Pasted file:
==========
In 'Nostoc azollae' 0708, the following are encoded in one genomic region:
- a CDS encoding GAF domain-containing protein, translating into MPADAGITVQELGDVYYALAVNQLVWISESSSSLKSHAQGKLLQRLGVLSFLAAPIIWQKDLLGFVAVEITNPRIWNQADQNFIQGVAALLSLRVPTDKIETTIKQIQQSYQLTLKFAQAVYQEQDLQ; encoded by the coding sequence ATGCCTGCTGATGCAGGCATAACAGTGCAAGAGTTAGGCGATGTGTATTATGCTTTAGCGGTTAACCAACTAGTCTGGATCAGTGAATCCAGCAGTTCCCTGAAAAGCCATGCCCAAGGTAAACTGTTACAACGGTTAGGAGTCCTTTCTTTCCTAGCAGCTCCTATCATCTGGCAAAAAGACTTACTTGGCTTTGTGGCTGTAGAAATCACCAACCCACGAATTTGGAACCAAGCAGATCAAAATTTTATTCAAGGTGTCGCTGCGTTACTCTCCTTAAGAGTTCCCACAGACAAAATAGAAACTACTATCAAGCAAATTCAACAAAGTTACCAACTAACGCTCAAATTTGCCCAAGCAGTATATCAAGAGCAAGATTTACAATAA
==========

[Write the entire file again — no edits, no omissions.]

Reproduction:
In 'Nostoc azollae' 0708, the following are encoded in one genomic region:
- a CDS encoding GAF domain-containing protein, translating into MPADAGITVQELGDVYYALAVNQLVWISESSSSLKSHAQGKLLQRLGVLSFLAAPIIWQKDLLGFVAVEITNPRIWNQADQNFIQGVAALLSLRVPTDKIETTIKQIQQSYQLTLKFAQAVYQEQDLQ; encoded by the coding sequence ATGCCTGCTGATGCAGGCATAACAGTGCAAGAGTTAGGCGATGTGTATTATGCTTTAGCGGTTAACCAACTAGTCTGGATCAGTGAATCCAGCAGTTCCCTGAAAAGCCATGCCCAAGGTAAACTGTTACAACGGTTAGGAGTCCTTTCTTTCCTAGCAGCTCCTATCATCTGGCAAAAAGACTTACTTGGCTTTGTGGCTGTAGAAATCACCAACCCACGAATTTGGAACCAAGCAGATCAAAATTTTATTCAAGGTGTCGCTGCGTTACTCTCCTTAAGAGTTCCCACAGACAAAATAGAAACTACTATCAAGCAAATTCAACAAAGTTACCAACTAACGCTCAAATTTGCCCAAGCAGTATATCAAGAGCAAGATTTACAATAA